When I was fifteen, I was called into ministry. I knew beyond a shadow of a doubt that God wanted me to be a minister. There was only one problem. I was a Southern Baptist who happened to also be a woman. At nineteen my home church hired me to be the youth director for the summer. At the end of that summer the pastor told me there was no place for me in ministry because I was a woman. The fact that I wanted to work in the Church served as proof I was a sinner. I heard his message cloaked in language claiming to be the will of God. He made it clear I wasn’t worthy of serving God. So, I left the Church, my faith, and God for while.
That was a long time ago. I’m now a minister, and I work in a church making sure the students I minister with know they are loved, worthy, and called by Christ. I thought I had put those hurtful words behind me. I thought I was healed, but I wasn’t. When I’m honest, I still hear those words in my head from time to time and every once in a while I still feel my stomach drop and the pain in my soul from those words. The new book by Rachel Held Evans, Searching for Sunday: Loving, Leaving, and Finding the Church reminded me I’m not alone and helped me heal just a little more. Below I have taken a few quotes from the book and paired it with my own story.
“Where God calls the baptized beloved, demons call her addict, slut, sinner, failure, fat, worthless, faker, screw-up. Where God calls her child, the demons beckon with rich, powerful, pretty, important, religious, esteemed, accomplished, right. It is no coincidence that when Satan tempted Jesus after his baptism, he began his entreaties with, ‘If you are the Son of God . . .’ We all long for someone to tell us who we are. The great struggle of the Christian life is to take God’s name for us, to believe we are beloved and to believe that is enough.”
I knew God called me to be a minister but I walked away from God and church because I put more value on the labels other’s put on me instead of God’s for me. On the days those words of pain show up again, I have to remember I am called God’s child and I am loved. So, are you!
I know what’s it is like to be labeled as less than worthy. God’s love is open to all and churches should be too. Searching for Sunday reminded me that “what makes the gospel offensive isn’t who it keeps out, but who it lets in.” Christians talk about a Savoir who loves everyone and was willing to die to make a relationship with each person possible. But, Christians are often better known for their hatred and judgment. Let’s remember that we are all equally unworthy of God’s love but yet God gives it anyway. Let’s remember that those we are pushing away from our churches are God’s children too. It’s painful to be told there’s no place for you in the church. It is time we focus more on letting everyone in to experience the love of God then keeping them out.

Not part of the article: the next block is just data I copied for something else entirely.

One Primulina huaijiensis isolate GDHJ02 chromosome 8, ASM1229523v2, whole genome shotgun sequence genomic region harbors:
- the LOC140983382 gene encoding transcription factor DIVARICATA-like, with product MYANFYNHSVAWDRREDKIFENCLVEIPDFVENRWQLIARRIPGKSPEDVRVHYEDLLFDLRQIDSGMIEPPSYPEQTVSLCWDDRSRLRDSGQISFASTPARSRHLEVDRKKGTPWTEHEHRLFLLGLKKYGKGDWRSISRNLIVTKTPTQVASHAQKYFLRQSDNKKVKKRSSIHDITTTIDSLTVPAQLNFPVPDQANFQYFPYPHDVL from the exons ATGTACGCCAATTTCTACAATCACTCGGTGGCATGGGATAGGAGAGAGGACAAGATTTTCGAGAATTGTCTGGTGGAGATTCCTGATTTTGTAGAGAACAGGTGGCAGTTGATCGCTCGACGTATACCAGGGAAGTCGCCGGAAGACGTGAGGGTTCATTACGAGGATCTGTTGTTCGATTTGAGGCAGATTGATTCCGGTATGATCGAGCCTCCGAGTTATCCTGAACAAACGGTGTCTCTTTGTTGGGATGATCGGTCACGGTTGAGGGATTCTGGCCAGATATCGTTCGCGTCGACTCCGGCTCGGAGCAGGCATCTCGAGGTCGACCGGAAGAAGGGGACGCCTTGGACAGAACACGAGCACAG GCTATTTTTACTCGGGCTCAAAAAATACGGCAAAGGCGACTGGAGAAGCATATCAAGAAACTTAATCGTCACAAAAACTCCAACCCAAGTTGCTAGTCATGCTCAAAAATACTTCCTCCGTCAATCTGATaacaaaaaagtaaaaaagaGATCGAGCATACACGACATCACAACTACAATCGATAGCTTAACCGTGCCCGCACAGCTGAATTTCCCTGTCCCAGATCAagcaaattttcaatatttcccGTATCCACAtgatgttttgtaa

I personally know what it is like to be pushed out. I thought I was healed from that experience but I wasn’t. I had just pushed those feelings and the memory of those events deep down and tried to never think about them. This book reminded me that to truly find healing, I had to admit I was still hurt. In order to accept the good news of the gospel, we much first admit we need a Savior and healing. Rachel says it like this,
“When Jesus said he came not for the righteous, but for the sinners, he meant he came for everyone. But only those who know they are sick can be healed. Only those who listen to the rumblings in their belly can be filled. Only those who recognize the extent of their wounds and their wounding can be made well.”
We like to focus on the sins and problems we see in the lives of the people around us because then we can ignore the sins and problems in our own lives. Maybe it is time we start admitting that we are all in need of healing and seeing the church as what it really is. This quote from the book sums it up for me,
“This is what God’s kingdom is like: a bunch of outcasts and oddballs gathered at a table, not because they are rich or worthy or good, but because they are hungry, because they said yes. And there’s always room for more.”
Christians need to be inviting others to the table instead of pushing them away as unworthy.
I could go on and on about how this book impacted my own faith. Instead the best thing you can do is to get your own copy and read it for yourself. Searching for Sunday: Loving, Leaving, and Finding the Church will be available to buy this week. It not only spoke to me as a person who has felt pain from a church but also a minister who often encounters folks who have also. I think it will speak to you too.